I am prepared to live with a nuclear Iran, but, to contain it, I need the cooperation of the Arab rulers. As you know, cooperation in this part of the world sways with street tantrums and news broadcasts — this is the reality on the ground. We lost the war of ideas to Al Jazeera rhetoric, and we must pursue an appearance of an ongoing peace process.
"I said 'appearance' because I am not naive, and I know that the Arabs are not prepared to accept the idea of a permanent Israel; perhaps they never will -- it goes against everything they have been taught.
Still, I now need their support and your cooperation.
"You see, the only thing that will tame anti-American sentiments in this part of the world, at least partially, is the prospect that American pressure will bring about a Palestinian state and the delusion that such a state will become a sheltered launching pad for a renewed armed struggle against Israel, for the 'liberation of all of Palestine.' I read what they are saying, and I will not let this happen, but, in the meantime, we need to act as though a peace process has a chance to succeed."
When Mr. Obama declared that resolving the long-running Middle East dispute was a "vital national security interest of the United States," he was highlighting a change that has resulted from a lengthy debate among his top officials over how best to balance support forIsrael against other American interests.
This shift, described by administration officials who did not want to be quoted by name when discussing internal discussions, is driving the White House's urgency to help broker a Middle East peace deal. It increases the likelihood that Mr. Obama, frustrated by the inability of the Israelis and the Palestinians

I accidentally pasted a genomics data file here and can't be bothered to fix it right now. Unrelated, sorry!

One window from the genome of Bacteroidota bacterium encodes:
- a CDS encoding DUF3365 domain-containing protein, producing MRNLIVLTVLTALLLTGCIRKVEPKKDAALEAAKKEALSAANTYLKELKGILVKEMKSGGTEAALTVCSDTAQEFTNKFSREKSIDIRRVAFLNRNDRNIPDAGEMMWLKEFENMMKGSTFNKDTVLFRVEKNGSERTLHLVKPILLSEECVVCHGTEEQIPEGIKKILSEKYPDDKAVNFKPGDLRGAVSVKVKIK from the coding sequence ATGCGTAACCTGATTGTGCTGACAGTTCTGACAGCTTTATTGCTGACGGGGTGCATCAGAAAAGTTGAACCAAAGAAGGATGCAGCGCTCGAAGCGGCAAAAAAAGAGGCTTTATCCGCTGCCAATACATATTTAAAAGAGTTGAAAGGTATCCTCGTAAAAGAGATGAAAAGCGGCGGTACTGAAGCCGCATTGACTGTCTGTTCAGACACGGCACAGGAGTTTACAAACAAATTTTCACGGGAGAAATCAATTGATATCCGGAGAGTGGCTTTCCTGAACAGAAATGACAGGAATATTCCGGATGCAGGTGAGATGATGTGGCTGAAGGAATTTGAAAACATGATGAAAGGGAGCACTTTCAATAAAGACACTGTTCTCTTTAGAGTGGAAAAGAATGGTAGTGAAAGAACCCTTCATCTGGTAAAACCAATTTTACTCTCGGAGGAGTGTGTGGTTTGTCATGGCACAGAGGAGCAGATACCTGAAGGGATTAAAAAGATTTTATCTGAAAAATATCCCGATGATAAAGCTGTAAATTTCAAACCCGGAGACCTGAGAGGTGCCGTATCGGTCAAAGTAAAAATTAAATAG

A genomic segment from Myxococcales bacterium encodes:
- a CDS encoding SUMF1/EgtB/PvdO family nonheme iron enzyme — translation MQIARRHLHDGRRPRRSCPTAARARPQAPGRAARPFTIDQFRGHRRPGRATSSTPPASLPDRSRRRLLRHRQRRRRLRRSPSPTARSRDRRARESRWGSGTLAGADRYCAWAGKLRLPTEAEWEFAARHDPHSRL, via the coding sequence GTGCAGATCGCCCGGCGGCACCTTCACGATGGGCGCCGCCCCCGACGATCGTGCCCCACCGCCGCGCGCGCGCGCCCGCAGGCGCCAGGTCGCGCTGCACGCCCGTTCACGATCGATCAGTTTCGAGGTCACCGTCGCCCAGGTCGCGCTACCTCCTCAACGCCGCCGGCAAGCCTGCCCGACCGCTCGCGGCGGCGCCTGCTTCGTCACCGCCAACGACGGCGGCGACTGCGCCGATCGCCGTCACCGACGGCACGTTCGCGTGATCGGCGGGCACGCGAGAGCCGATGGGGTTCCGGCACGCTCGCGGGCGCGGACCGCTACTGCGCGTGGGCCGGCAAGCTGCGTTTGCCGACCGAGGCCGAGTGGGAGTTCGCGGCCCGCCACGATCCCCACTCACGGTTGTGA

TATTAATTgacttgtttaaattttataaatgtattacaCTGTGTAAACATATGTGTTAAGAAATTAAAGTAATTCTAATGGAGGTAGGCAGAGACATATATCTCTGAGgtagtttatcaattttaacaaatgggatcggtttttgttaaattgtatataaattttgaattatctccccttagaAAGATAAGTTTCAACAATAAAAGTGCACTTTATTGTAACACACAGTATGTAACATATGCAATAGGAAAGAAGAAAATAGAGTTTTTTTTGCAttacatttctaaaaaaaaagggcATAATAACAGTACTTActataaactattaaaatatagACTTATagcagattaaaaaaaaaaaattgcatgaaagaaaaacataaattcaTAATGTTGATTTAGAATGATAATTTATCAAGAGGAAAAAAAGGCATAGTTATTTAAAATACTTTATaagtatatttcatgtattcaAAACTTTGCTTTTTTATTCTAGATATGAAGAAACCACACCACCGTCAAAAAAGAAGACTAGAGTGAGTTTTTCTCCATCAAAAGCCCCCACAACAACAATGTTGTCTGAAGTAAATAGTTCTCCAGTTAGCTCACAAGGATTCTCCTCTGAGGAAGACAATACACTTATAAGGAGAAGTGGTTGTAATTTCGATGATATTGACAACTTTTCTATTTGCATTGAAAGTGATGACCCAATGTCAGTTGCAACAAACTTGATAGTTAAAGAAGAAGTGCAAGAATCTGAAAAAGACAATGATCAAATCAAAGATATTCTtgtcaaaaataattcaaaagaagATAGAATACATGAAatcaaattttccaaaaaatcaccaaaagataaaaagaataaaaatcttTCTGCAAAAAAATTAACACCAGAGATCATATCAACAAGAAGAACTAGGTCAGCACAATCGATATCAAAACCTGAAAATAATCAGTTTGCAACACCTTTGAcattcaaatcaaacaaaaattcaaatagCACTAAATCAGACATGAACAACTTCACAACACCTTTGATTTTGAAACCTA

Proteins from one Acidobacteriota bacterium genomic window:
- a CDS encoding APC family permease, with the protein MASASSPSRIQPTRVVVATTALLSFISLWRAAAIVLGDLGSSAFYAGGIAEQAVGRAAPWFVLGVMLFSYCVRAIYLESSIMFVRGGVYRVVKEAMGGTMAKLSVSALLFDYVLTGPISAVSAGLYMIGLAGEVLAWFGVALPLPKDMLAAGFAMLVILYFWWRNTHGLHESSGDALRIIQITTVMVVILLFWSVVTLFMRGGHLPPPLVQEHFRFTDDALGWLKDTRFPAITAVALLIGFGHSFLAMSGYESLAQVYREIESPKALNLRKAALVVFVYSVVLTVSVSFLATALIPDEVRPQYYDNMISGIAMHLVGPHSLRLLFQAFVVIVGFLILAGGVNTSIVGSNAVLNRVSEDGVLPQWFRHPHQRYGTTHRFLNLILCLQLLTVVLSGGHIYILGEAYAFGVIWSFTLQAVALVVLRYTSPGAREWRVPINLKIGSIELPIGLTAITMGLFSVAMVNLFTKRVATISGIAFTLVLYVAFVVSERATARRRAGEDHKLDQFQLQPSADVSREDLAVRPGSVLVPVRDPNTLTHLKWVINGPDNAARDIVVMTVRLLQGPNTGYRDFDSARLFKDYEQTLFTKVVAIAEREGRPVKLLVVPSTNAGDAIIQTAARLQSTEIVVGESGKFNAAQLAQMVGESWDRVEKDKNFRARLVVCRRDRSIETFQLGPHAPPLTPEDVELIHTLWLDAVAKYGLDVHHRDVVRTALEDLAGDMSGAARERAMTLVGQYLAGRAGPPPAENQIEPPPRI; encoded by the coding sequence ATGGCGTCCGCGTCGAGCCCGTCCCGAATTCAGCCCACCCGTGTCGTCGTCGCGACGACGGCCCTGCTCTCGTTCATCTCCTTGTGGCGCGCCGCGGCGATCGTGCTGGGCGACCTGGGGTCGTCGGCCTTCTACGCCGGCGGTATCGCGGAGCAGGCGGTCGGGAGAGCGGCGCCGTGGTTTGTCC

to come to terms, will offer his own proposed parameters for an eventual Palestinian state.
Mr. Obama said conflicts like the one in the Middle East ended up "costing us significantly in terms of both blood and treasure" -- drawing an explicit link between the Israeli-Palestinian strife and the safety of American soldiers as they battle Islamic extremism and terrorism in Iraq, Afghanistan and elsewhere.
Mr. Obama's words reverberated through diplomatic circles in large part because they echoed those of Gen. David H. Petraeus, the military commander overseeing America's wars in Iraq and Afghanistan. In recent Congressional testimony, the general said that the lack of progress in the Middle East created a hostile environment for the United States. He has denied reports that he was suggesting that soldiers were being put in harm's way by American support for Israel.
But the impasse in negotiations "does create an environment," he said Tuesday in a speech in Washington. "It does contribute, if you will, to the overall environment within which we operate."